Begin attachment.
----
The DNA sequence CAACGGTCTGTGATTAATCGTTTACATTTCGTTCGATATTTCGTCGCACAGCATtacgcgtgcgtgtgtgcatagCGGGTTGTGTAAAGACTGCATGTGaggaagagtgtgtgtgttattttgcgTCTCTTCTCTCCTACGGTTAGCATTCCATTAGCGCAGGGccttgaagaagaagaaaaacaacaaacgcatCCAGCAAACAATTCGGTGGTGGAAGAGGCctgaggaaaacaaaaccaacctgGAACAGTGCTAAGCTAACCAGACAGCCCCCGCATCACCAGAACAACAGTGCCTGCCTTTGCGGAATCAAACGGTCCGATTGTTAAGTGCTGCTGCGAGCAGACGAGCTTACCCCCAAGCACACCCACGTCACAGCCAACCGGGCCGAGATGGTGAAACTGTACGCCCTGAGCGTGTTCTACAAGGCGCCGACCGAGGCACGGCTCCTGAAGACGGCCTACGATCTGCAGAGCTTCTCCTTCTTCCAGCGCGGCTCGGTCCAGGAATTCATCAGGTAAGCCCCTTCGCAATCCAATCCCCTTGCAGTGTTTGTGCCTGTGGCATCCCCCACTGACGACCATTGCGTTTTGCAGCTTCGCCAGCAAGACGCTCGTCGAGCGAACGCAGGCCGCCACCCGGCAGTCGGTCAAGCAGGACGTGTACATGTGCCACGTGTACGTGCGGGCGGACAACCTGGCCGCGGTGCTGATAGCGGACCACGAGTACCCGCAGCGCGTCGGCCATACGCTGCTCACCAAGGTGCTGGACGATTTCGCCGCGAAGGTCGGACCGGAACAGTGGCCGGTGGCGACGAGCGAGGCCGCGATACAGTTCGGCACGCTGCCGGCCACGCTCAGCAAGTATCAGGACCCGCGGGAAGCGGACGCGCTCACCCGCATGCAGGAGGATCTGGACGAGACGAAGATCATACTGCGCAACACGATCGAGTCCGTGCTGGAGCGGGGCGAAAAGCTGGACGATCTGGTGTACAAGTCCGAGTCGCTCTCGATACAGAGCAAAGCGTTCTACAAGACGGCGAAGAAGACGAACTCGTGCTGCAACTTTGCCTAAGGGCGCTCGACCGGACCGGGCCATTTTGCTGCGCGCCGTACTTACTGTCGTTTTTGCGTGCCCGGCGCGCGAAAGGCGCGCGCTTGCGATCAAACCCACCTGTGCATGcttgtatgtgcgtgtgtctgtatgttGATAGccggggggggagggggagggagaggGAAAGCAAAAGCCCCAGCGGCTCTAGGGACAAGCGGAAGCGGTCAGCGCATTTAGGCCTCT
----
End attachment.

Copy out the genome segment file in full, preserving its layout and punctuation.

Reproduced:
The DNA sequence CAACGGTCTGTGATTAATCGTTTACATTTCGTTCGATATTTCGTCGCACAGCATtacgcgtgcgtgtgtgcatagCGGGTTGTGTAAAGACTGCATGTGaggaagagtgtgtgtgttattttgcgTCTCTTCTCTCCTACGGTTAGCATTCCATTAGCGCAGGGccttgaagaagaagaaaaacaacaaacgcatCCAGCAAACAATTCGGTGGTGGAAGAGGCctgaggaaaacaaaaccaacctgGAACAGTGCTAAGCTAACCAGACAGCCCCCGCATCACCAGAACAACAGTGCCTGCCTTTGCGGAATCAAACGGTCCGATTGTTAAGTGCTGCTGCGAGCAGACGAGCTTACCCCCAAGCACACCCACGTCACAGCCAACCGGGCCGAGATGGTGAAACTGTACGCCCTGAGCGTGTTCTACAAGGCGCCGACCGAGGCACGGCTCCTGAAGACGGCCTACGATCTGCAGAGCTTCTCCTTCTTCCAGCGCGGCTCGGTCCAGGAATTCATCAGGTAAGCCCCTTCGCAATCCAATCCCCTTGCAGTGTTTGTGCCTGTGGCATCCCCCACTGACGACCATTGCGTTTTGCAGCTTCGCCAGCAAGACGCTCGTCGAGCGAACGCAGGCCGCCACCCGGCAGTCGGTCAAGCAGGACGTGTACATGTGCCACGTGTACGTGCGGGCGGACAACCTGGCCGCGGTGCTGATAGCGGACCACGAGTACCCGCAGCGCGTCGGCCATACGCTGCTCACCAAGGTGCTGGACGATTTCGCCGCGAAGGTCGGACCGGAACAGTGGCCGGTGGCGACGAGCGAGGCCGCGATACAGTTCGGCACGCTGCCGGCCACGCTCAGCAAGTATCAGGACCCGCGGGAAGCGGACGCGCTCACCCGCATGCAGGAGGATCTGGACGAGACGAAGATCATACTGCGCAACACGATCGAGTCCGTGCTGGAGCGGGGCGAAAAGCTGGACGATCTGGTGTACAAGTCCGAGTCGCTCTCGATACAGAGCAAAGCGTTCTACAAGACGGCGAAGAAGACGAACTCGTGCTGCAACTTTGCCTAAGGGCGCTCGACCGGACCGGGCCATTTTGCTGCGCGCCGTACTTACTGTCGTTTTTGCGTGCCCGGCGCGCGAAAGGCGCGCGCTTGCGATCAAACCCACCTGTGCATGcttgtatgtgcgtgtgtctgtatgttGATAGccggggggggagggggagggagaggGAAAGCAAAAGCCCCAGCGGCTCTAGGGACAAGCGGAAGCGGTCAGCGCATTTAGGCCTCT